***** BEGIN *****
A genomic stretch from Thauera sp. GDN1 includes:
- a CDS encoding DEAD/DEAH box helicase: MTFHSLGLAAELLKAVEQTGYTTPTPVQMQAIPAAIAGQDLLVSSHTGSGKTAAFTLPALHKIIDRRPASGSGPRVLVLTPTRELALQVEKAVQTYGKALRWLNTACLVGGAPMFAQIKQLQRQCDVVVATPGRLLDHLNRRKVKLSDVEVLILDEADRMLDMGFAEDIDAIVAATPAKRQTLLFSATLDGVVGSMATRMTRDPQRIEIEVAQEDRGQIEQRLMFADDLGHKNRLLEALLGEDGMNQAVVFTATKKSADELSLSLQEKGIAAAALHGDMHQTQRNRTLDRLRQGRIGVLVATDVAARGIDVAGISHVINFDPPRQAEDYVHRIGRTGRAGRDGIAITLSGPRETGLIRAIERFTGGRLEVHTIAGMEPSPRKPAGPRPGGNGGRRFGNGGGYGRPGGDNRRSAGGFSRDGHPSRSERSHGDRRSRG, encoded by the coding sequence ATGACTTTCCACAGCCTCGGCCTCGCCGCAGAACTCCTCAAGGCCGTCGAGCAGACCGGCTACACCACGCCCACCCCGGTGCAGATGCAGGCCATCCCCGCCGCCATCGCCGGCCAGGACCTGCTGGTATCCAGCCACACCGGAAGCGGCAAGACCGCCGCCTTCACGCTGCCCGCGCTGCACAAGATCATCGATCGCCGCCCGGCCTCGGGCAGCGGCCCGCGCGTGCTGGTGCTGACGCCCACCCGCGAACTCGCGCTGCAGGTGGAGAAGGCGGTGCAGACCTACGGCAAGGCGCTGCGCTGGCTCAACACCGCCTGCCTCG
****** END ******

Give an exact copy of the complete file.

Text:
A genomic stretch from Thauera sp. GDN1 includes:
- a CDS encoding DEAD/DEAH box helicase: MTFHSLGLAAELLKAVEQTGYTTPTPVQMQAIPAAIAGQDLLVSSHTGSGKTAAFTLPALHKIIDRRPASGSGPRVLVLTPTRELALQVEKAVQTYGKALRWLNTACLVGGAPMFAQIKQLQRQCDVVVATPGRLLDHLNRRKVKLSDVEVLILDEADRMLDMGFAEDIDAIVAATPAKRQTLLFSATLDGVVGSMATRMTRDPQRIEIEVAQEDRGQIEQRLMFADDLGHKNRLLEALLGEDGMNQAVVFTATKKSADELSLSLQEKGIAAAALHGDMHQTQRNRTLDRLRQGRIGVLVATDVAARGIDVAGISHVINFDPPRQAEDYVHRIGRTGRAGRDGIAITLSGPRETGLIRAIERFTGGRLEVHTIAGMEPSPRKPAGPRPGGNGGRRFGNGGGYGRPGGDNRRSAGGFSRDGHPSRSERSHGDRRSRG, encoded by the coding sequence ATGACTTTCCACAGCCTCGGCCTCGCCGCAGAACTCCTCAAGGCCGTCGAGCAGACCGGCTACACCACGCCCACCCCGGTGCAGATGCAGGCCATCCCCGCCGCCATCGCCGGCCAGGACCTGCTGGTATCCAGCCACACCGGAAGCGGCAAGACCGCCGCCTTCACGCTGCCCGCGCTGCACAAGATCATCGATCGCCGCCCGGCCTCGGGCAGCGGCCCGCGCGTGCTGGTGCTGACGCCCACCCGCGAACTCGCGCTGCAGGTGGAGAAGGCGGTGCAGACCTACGGCAAGGCGCTGCGCTGGCTCAACACCGCCTGCCTCG